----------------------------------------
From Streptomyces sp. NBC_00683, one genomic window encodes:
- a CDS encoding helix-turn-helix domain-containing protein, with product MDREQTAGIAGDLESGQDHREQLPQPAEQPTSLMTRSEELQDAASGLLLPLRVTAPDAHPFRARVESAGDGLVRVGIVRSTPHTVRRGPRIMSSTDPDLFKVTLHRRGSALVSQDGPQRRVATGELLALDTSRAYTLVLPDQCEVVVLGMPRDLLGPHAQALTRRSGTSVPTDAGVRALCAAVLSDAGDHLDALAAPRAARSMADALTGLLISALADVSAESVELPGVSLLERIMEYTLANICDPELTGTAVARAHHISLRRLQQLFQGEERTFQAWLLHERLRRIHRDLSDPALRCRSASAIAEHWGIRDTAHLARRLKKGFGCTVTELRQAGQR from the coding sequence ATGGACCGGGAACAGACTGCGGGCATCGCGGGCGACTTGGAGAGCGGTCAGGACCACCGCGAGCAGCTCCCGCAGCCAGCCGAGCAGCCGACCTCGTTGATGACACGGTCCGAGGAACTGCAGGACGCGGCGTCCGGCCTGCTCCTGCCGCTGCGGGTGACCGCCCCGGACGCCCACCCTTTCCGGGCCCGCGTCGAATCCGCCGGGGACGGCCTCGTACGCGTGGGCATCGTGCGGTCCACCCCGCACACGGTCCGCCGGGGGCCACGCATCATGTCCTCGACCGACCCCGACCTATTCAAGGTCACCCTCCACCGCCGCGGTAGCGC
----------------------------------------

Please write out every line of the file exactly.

From Streptomyces sp. NBC_00683, one genomic window encodes:
- a CDS encoding helix-turn-helix domain-containing protein, with product MDREQTAGIAGDLESGQDHREQLPQPAEQPTSLMTRSEELQDAASGLLLPLRVTAPDAHPFRARVESAGDGLVRVGIVRSTPHTVRRGPRIMSSTDPDLFKVTLHRRGSALVSQDGPQRRVATGELLALDTSRAYTLVLPDQCEVVVLGMPRDLLGPHAQALTRRSGTSVPTDAGVRALCAAVLSDAGDHLDALAAPRAARSMADALTGLLISALADVSAESVELPGVSLLERIMEYTLANICDPELTGTAVARAHHISLRRLQQLFQGEERTFQAWLLHERLRRIHRDLSDPALRCRSASAIAEHWGIRDTAHLARRLKKGFGCTVTELRQAGQR from the coding sequence ATGGACCGGGAACAGACTGCGGGCATCGCGGGCGACTTGGAGAGCGGTCAGGACCACCGCGAGCAGCTCCCGCAGCCAGCCGAGCAGCCGACCTCGTTGATGACACGGTCCGAGGAACTGCAGGACGCGGCGTCCGGCCTGCTCCTGCCGCTGCGGGTGACCGCCCCGGACGCCCACCCTTTCCGGGCCCGCGTCGAATCCGCCGGGGACGGCCTCGTACGCGTGGGCATCGTGCGGTCCACCCCGCACACGGTCCGCCGGGGGCCACGCATCATGTCCTCGACCGACCCCGACCTATTCAAGGTCACCCTCCACCGCCGCGGTAGCGC